ABS evolves platform model with other lawyers and professionals

Tahina Akther and David Robinson: Expansion plans

A new platform law firm has opened its doors to barristers, chartered legal executives and paralegals as well as solicitors, and is eyeing up external investment and other professional services.

Wildcat Law is an alternative business structure (ABS) set up by barrister Tahina Akther and chartered wealth manager David Robinson, formerly capability director at the bank Coutts.

Its aim is to offer a private office service for high-net-worth clients and what Ms Akther called “the mass affluent market”, along with contested probate, family, commercial and property law services.

It is regulated by the Solicitors Regulation Authority rather than the Bar Standards Board, as this allows the firm to hold client money, and is awaiting authorisation by the Financial Conduct Authority so it can provide financial services advice too.

Wildcat Law currently has five solicitors, three barristers and two paralegals, with two more solicitors set to join imminently, all working remotely. They range from having 30 years’ experience to three.

While other platform law firms focus on recruiting senior solicitors with client followings, Wildcat Law said it would also take on more junior lawyers of all stripes and offers them supervision, mentoring and the business development training they need to attract clients – as well as supporting them towards qualifications.

Ms Akther, who practises from College Chambers in Southampton, is a Bar Council social mobility advocate and sits on the Western Circuit’s diversity committee.

She said: “Offering opportunities to talented lawyers, regardless of their qualification or level of experience, is a core founding principle of Wildcat Law. Too often, good people are overlooked in the legal profession.”

Depending on their area of law and level of experience, lawyers keep between 50% and 80% of their fees – typically it is 70%.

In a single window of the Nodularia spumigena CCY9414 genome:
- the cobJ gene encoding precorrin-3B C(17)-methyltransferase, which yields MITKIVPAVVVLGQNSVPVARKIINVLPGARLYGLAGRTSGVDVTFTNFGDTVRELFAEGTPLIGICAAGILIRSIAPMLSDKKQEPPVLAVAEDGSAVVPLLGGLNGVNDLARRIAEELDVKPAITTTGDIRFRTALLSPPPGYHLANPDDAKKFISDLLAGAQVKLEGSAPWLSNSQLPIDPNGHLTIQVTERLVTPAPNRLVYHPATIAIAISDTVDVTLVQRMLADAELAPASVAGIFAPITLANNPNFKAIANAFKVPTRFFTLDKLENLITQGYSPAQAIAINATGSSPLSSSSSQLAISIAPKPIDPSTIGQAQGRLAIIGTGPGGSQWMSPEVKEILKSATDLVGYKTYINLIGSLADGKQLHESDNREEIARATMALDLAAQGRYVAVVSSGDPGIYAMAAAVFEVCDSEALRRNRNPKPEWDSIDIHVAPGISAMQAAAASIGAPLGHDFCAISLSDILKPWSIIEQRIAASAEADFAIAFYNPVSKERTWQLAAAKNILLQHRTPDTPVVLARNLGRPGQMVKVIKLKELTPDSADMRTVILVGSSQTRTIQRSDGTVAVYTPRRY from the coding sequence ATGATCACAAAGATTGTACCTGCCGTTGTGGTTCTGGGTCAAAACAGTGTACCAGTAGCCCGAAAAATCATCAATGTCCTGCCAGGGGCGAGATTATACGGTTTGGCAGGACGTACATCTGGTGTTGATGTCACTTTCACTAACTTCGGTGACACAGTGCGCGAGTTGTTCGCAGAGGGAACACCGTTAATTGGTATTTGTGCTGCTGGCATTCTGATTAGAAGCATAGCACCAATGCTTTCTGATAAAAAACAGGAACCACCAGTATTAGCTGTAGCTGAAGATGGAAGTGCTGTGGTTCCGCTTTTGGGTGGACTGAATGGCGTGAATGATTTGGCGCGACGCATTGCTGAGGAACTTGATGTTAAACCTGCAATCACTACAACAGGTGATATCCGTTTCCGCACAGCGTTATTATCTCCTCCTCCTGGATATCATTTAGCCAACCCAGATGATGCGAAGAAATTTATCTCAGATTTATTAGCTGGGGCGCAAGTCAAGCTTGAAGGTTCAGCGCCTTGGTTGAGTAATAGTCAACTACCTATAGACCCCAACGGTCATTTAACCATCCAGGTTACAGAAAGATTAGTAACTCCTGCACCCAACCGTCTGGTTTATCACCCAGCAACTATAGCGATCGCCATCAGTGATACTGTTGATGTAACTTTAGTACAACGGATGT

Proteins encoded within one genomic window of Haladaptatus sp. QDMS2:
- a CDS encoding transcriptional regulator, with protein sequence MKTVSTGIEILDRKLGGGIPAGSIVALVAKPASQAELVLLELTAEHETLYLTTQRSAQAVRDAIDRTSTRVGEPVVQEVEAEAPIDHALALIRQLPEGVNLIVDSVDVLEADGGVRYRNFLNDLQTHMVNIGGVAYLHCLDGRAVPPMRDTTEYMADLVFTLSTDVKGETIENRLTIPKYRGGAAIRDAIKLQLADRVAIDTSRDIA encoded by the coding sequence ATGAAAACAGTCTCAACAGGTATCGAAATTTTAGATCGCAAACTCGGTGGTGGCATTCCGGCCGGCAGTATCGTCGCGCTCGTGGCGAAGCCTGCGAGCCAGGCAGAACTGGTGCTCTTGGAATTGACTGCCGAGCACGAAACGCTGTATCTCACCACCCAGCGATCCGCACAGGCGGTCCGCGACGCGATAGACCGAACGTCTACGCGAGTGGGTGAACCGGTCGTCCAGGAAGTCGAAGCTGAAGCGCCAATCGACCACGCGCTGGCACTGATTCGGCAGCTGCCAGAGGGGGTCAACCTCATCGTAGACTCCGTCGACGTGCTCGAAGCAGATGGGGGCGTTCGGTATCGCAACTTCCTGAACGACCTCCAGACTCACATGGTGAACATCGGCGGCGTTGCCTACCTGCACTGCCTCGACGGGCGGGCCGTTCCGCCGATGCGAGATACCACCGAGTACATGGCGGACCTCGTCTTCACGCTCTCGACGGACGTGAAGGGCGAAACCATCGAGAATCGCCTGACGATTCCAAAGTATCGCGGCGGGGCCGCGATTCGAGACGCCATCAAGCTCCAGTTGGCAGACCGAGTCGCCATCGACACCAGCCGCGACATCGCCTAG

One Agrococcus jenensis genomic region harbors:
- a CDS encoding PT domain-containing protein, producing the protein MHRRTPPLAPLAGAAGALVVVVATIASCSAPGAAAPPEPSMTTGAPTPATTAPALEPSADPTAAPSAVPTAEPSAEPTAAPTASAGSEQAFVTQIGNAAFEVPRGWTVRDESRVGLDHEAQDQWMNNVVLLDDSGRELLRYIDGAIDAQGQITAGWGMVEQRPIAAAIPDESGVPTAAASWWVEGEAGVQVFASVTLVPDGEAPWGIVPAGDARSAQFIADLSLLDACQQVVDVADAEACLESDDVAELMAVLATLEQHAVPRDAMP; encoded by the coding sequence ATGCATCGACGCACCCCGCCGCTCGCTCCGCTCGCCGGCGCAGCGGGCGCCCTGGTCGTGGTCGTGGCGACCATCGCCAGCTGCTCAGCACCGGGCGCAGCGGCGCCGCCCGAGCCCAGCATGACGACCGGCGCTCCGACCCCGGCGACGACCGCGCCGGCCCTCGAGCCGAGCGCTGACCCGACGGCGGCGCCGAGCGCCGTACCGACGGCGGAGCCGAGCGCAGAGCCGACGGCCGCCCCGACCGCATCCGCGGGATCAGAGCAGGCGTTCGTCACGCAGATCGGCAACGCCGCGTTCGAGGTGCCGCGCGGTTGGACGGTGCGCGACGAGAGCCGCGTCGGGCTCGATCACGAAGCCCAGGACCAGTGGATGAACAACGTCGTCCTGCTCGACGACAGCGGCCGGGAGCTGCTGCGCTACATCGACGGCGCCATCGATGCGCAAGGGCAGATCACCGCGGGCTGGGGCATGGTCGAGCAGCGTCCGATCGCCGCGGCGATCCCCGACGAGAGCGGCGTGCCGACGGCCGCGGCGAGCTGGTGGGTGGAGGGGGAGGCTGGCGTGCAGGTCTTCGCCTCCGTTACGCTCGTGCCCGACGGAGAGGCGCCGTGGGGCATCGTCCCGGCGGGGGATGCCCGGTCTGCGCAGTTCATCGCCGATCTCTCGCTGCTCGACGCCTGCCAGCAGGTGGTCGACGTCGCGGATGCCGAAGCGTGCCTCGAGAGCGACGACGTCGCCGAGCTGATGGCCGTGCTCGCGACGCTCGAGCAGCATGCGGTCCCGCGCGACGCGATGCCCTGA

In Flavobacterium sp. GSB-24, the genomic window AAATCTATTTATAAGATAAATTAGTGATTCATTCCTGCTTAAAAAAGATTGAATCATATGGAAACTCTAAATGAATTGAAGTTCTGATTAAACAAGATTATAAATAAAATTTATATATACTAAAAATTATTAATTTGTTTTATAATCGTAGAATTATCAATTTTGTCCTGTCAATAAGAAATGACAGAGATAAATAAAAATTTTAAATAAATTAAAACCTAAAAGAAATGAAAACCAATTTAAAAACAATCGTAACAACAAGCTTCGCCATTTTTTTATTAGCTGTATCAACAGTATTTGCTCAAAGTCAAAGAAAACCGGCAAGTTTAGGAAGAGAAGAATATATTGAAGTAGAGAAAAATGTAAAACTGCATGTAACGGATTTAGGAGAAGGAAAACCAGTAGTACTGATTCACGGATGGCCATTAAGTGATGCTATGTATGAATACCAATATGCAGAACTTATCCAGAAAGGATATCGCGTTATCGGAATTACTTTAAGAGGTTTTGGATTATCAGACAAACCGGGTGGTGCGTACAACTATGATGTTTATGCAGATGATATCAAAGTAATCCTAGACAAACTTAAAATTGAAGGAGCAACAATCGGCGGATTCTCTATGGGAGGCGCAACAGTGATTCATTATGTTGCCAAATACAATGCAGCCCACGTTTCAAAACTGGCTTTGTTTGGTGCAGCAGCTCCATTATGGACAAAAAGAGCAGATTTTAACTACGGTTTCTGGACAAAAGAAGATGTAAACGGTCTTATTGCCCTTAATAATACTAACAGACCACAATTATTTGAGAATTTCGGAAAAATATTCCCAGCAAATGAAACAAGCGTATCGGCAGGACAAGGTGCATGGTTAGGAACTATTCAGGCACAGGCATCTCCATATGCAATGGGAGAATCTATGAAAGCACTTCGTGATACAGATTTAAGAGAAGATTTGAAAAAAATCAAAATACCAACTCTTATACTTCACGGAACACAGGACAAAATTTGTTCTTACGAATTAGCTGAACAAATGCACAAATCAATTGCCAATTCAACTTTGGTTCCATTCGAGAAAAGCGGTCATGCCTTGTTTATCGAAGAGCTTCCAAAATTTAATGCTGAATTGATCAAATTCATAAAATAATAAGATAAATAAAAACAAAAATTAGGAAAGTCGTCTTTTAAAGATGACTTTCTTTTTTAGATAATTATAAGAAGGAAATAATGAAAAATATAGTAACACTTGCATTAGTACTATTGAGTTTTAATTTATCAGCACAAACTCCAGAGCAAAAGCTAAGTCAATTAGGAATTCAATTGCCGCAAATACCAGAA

She said the model allowed Wildcat Law to offer an end-to-end service, including advocacy; for barristers, they could set the strategy and manage a case while using other members of the network to handle the day-to-day work at a more cost-effective rate.

They can at the same time remain in chambers for referral work, as Ms Akther is doing.

Ms Akther continued: “Platform law firms give lawyers control of their working lives. We want all lawyers to benefit from this for the benefit of clients. It is tradition that keeps the barriers up in the legal profession and we believe that innovation can bring them down.

“Wildcat Law offers lawyers the infrastructure they need to deliver the best legal advice to their clients – and we already know from the short time we have been operating that clients are responding enthusiastically.”

Under Mr Robinson’s direction, the goal is to build a similar network of independent financial advisers and look to do the same for accountants in the future.

He said: “We have serious growth ambitions that are limited solely by how quickly we can build the support for our lawyers – we believe the model is highly scalable and are talking to private equity about how they could help us expand.”

Ms Akther and Mr Robinson are married and the firm’s name was suggested by their son, as wildcats have a reputation for being small and ferocious.

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